Microsoft Graph is the basis of many applications built on top of Office’s services. It helps those apps understand more about the data we have in our systems. Previously, Graph could only provide user and activity data, but now, developers can leverage device data as well. Microsoft has also added a series of new core capabilities into Graph, including Delta queries and custom data.

New Insights APIs are coming too. They’ll be available in preview form and will allow developers to collect more data, for instance, on the most widely shared documents on OneDrive.

In an effort to trump rivals, Microsoft announced it has signed partnerships with HP and Intel to bring more Cortana-powered devices to market. Microsoft explained that HP is planning to integrate Cortana into devices, while Intel will focus on reference platforms. Either way, expect Microsoft’s assistant to become much more ubiquitous. Microsoft also launched a Cortana Skills Kit in public preview.

The company basically gave developers the ability to create skills – or even port existing Amazon Alexa skills – over to Microsoft’s platform. This should drastically improve Cortana and make any upcoming Cortana hardware more useful. Microsoft revealed Cortana is being used across 141 million monthly active devices. While discussing Cortana, the company said it wants to bring artificial intelligence to all its products. That includes Xbox, Windows, Bing, and Office.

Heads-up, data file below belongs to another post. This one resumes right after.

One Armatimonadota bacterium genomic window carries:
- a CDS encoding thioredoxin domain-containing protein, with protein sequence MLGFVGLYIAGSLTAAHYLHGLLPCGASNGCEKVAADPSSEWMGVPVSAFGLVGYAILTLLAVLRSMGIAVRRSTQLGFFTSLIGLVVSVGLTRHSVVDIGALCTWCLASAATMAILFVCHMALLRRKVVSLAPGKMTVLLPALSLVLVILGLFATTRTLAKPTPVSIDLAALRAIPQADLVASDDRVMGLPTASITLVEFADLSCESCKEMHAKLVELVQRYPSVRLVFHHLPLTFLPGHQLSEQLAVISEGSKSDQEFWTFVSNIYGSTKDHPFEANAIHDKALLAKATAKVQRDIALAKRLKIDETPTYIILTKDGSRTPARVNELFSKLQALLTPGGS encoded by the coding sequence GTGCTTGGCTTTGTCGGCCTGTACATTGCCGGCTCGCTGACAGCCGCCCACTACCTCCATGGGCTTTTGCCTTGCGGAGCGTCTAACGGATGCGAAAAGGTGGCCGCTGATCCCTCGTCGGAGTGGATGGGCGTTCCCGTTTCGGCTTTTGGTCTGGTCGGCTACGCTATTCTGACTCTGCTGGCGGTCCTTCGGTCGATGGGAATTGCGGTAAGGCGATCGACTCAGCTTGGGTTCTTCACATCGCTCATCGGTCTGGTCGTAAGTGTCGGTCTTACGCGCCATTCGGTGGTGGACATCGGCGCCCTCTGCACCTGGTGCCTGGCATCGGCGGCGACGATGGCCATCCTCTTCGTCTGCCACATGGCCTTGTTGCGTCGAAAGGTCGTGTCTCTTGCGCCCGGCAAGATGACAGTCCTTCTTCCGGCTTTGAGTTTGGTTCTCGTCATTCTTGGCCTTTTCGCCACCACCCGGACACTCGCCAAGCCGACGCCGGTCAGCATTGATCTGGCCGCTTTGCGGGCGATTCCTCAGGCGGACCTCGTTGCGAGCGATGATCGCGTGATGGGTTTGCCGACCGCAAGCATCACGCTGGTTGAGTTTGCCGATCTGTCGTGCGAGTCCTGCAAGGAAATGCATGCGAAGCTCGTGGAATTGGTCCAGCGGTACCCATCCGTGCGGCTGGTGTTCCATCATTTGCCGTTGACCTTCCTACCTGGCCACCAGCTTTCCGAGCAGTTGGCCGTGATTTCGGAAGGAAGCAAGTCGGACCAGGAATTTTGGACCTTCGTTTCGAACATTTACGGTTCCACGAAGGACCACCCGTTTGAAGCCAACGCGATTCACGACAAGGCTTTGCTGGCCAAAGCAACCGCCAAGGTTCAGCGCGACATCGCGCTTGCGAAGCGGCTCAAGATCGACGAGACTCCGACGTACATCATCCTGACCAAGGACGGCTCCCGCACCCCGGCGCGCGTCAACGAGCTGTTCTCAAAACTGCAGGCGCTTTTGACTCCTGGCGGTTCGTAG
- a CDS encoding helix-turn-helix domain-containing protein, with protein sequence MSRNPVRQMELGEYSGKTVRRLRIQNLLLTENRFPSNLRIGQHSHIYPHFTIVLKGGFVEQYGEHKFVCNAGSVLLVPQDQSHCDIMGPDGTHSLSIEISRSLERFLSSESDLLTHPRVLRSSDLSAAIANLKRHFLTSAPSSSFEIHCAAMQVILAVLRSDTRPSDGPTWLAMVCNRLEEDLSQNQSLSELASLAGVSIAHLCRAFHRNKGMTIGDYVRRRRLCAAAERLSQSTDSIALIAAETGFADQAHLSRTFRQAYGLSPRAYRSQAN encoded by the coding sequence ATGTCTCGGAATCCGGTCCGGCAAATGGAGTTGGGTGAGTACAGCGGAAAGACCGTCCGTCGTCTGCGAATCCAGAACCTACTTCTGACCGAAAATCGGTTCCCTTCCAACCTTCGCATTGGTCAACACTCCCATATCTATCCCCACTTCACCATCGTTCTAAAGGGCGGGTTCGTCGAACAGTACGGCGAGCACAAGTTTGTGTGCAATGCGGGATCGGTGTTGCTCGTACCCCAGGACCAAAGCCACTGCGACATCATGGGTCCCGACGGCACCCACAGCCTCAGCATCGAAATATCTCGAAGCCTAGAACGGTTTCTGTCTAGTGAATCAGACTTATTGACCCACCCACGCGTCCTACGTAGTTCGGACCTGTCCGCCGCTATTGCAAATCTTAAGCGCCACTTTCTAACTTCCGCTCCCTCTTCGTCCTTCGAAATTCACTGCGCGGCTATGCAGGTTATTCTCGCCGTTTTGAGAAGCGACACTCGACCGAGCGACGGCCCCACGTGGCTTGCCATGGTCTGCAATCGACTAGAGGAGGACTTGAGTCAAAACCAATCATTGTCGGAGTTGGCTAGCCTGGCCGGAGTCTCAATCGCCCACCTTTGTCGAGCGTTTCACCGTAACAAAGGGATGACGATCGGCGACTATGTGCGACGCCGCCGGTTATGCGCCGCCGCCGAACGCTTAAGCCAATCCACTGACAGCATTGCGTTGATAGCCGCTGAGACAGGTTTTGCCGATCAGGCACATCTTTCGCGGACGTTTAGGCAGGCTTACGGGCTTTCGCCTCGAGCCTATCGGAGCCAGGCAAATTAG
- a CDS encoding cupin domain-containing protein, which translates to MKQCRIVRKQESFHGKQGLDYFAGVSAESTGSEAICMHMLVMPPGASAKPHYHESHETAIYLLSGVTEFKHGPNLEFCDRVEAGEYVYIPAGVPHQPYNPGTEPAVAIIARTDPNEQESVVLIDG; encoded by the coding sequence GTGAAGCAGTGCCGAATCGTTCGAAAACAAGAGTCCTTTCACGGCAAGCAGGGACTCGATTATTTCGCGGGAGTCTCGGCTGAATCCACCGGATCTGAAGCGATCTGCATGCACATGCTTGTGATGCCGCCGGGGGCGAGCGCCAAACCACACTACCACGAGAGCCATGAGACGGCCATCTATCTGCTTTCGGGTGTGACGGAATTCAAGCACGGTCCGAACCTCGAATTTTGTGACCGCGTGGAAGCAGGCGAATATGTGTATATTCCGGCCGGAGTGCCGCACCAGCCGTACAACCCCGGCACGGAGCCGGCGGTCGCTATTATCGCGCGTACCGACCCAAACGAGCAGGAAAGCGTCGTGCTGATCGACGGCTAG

Microsoft has launched its Visual Studio coding platform for the Mac.

It allows developers to code apps using Microsoft’s development environment on Apple’s MacOS platform. They can sync across both Windows and Mac devices and build native mobile apps for iOS, macOS, Android, and the web. Microsoft said it enables MacOS and iOS developers “to use Microsoft’s development tools, since they will no longer need a Windows computer or virtual machine to do so.”

There are actually three different versions of Visual Studio for Mac available at launch: Visual Studio Community, Visual Studio Professional, and Visual Studio Enterprise. All three have been designed natively for macOS, and developers can manage their code hosted by any provider, including GitHub and Visual Studio Team Services. As for programming languages, the C# and F# languages are supported.

Microsoft already revealed it will update Windows 10 twice a year – in the spring and in the autumn – with new features and noteworthy upgrades. The last major update, which arrived in March, was the Creators Update. While at Build 2017, Microsoft confirmed the autumn update will be called the Fall Creators Update, and it includes a focus on bringing Windows experiences to iOS and Android devices.

Technically called the Windows 10 Fall Creators Update, it is an upcoming major software upgrade for existing Windows 10 users. Microsoft is detailing the update for the first time while at Build, its annual developers conference. The company has announced six key additions included in the update: Story Remix, Timeline, Pick Up Where You Left Off, Clipboard, OneDrive Files On-Demand, and Fluent Design.

Check out Pocket-lint’s guide to see a breakdown of the features.